Thursday, October 29, 2009

1956 - Giant

An interesting thing is happening as I review the films from 1956. As I mentioned previously, along with the Best Picture nominees, I am also watching the nominees from the Supporting Actress category for a Smackdown to be posted this Sunday at StinkyLulu's blog. The interesting thing is that I seem to be enjoying the supporting actresses' films more than the ones nominated for Best Picture. Written on the Wind and Baby Doll, for example, had me engaged on a deeper level than any of the Picture nominees so far. Not that I've specifically disliked any of them. I guess, as an actor, I'm simply bound to be drawn to films that contain more Oscar worthy performances.

Interestingly, the next film in Matt vs. the Academy, is not only the sole film to appear on both the Best Picture and Best Supporting Actress nominations list, but it also stars actors from the two films I mentioned above, namely Rock Hudson from Written on the Wind and Carroll Baker from Baby Doll. Coincidence? Probably. The film in question, which I viewed today, is...

George Stevens
Fred Guiol and Ivan Moffat
(based on the novel by Edna Ferber)
Rock Hudson, Elizabeth Taylor, James Dean, Carroll Baker, Chill Wills, Mercedes McCambridge, Dennis Hopper
Academy Awards:
10 nominations
1 win, for Best Director

As its title suggests, Giant is a big film about a big family living in a big state. The Benedicts are a wealthy Texan family with acres of ranch land. When the head of the family, Bick, brings home his new bride from Maryland, things become a bit rocky. Leslie is a bit of a feminist and Texan men are not in the mood for changing their traditions. Ranch handyman Jett is somewhat unpopular, but when Bick's sister dies, leaving a small piece of land to Jett, Bick can only stand by as Jett discovers oil, becoming wealthier than the Benedicts ever could have imagined. Time goes by and Bick and Leslie have three children, but it's his only son that Bick dotes over, expecting him to take over the ranch one day. But Jordy has other plans. Not only does he want to become a doctor, but he also falls for a Mexican-American woman, both cause for his father's disdain.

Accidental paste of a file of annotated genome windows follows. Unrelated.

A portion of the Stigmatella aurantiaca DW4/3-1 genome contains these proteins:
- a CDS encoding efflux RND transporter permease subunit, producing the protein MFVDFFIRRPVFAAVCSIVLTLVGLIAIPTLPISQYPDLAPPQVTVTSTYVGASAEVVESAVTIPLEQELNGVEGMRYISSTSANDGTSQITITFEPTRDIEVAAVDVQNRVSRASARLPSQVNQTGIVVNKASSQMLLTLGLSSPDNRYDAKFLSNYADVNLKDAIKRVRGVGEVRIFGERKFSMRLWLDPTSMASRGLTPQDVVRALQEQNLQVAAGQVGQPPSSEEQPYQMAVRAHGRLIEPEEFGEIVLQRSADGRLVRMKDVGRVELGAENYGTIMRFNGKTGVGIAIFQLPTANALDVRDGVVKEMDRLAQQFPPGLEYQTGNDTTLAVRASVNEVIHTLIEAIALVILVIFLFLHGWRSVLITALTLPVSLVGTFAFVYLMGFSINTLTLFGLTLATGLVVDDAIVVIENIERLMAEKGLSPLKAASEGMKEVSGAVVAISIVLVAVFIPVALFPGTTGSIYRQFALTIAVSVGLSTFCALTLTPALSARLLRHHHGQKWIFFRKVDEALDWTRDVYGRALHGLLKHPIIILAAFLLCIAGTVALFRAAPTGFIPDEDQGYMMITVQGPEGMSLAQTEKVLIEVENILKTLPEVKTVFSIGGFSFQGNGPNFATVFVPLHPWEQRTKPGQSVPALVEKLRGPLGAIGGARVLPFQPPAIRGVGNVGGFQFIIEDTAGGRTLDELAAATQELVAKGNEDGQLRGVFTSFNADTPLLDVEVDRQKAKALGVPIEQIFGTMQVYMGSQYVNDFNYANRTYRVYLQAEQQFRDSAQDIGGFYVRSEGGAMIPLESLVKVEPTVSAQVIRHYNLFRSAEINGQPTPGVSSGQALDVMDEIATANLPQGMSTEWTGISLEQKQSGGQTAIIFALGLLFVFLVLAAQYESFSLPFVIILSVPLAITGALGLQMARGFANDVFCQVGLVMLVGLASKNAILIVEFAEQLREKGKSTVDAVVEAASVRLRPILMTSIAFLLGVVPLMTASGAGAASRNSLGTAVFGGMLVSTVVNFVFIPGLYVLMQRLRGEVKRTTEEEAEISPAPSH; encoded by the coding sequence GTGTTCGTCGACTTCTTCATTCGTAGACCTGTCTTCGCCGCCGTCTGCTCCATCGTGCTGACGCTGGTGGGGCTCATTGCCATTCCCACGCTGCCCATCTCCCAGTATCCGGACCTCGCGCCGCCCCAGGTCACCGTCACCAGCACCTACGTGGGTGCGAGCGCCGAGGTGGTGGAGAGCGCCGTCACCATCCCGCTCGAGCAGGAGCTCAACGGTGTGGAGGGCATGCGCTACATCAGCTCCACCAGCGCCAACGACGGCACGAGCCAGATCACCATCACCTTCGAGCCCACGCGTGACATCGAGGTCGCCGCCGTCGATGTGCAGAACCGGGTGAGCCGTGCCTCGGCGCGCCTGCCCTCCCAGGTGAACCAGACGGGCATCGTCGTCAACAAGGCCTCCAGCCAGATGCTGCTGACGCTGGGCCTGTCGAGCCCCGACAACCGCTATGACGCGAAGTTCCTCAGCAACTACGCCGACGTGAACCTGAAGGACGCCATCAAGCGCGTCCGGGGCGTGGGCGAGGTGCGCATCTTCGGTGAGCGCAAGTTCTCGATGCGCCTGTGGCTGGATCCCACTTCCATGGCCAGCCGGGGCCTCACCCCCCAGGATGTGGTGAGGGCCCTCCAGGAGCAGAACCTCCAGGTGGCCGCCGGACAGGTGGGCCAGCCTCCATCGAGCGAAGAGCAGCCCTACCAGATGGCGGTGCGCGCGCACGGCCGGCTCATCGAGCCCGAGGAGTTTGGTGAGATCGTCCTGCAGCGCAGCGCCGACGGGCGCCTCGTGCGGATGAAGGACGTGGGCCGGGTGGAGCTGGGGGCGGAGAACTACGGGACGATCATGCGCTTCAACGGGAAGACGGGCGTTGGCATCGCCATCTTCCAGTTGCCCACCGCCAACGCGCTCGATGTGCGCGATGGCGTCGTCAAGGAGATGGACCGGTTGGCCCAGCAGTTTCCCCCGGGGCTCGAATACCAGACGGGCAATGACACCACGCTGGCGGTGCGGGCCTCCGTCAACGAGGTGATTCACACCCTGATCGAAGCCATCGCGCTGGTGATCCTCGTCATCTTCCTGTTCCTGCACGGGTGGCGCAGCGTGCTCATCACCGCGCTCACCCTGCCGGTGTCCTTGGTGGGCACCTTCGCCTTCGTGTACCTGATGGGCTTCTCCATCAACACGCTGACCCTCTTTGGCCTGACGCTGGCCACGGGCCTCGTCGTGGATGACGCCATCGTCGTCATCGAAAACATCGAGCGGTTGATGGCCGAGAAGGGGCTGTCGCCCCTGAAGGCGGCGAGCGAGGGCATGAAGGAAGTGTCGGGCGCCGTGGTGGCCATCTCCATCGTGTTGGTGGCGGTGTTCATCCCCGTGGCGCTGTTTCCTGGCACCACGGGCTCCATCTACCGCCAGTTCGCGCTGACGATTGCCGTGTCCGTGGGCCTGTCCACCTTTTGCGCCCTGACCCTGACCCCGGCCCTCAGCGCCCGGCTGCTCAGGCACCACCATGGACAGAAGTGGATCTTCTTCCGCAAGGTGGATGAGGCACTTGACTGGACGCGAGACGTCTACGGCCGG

At well over three hours long, Giant certainly lives up to its name. It is a saga. But it's an intimate saga. Although the ranch is massive, the people living on it are still subject to the same human condition. They love, they fear, they fight, they learn. Director George Stevens is constantly obscuring his characters from view, behind newspapers or in darkness, as if to highlight how small they become amongst such a grand landscape.

Perhaps also it is symbolic of how hidden they are from each other. The main couple, Bick and Leslie, have opposing ideals. He is a traditionalist, she a progressive. Bick lives in a world where men are men and women are not. Leslie, with her feminism and humanitarianism, doesn't seem to fit in, but even she has her own prejudices. For instance, when her daughter shows an interest in ranching, Leslie is downright against it, preferring her to pursue a more refined career, one more suitable for a lady.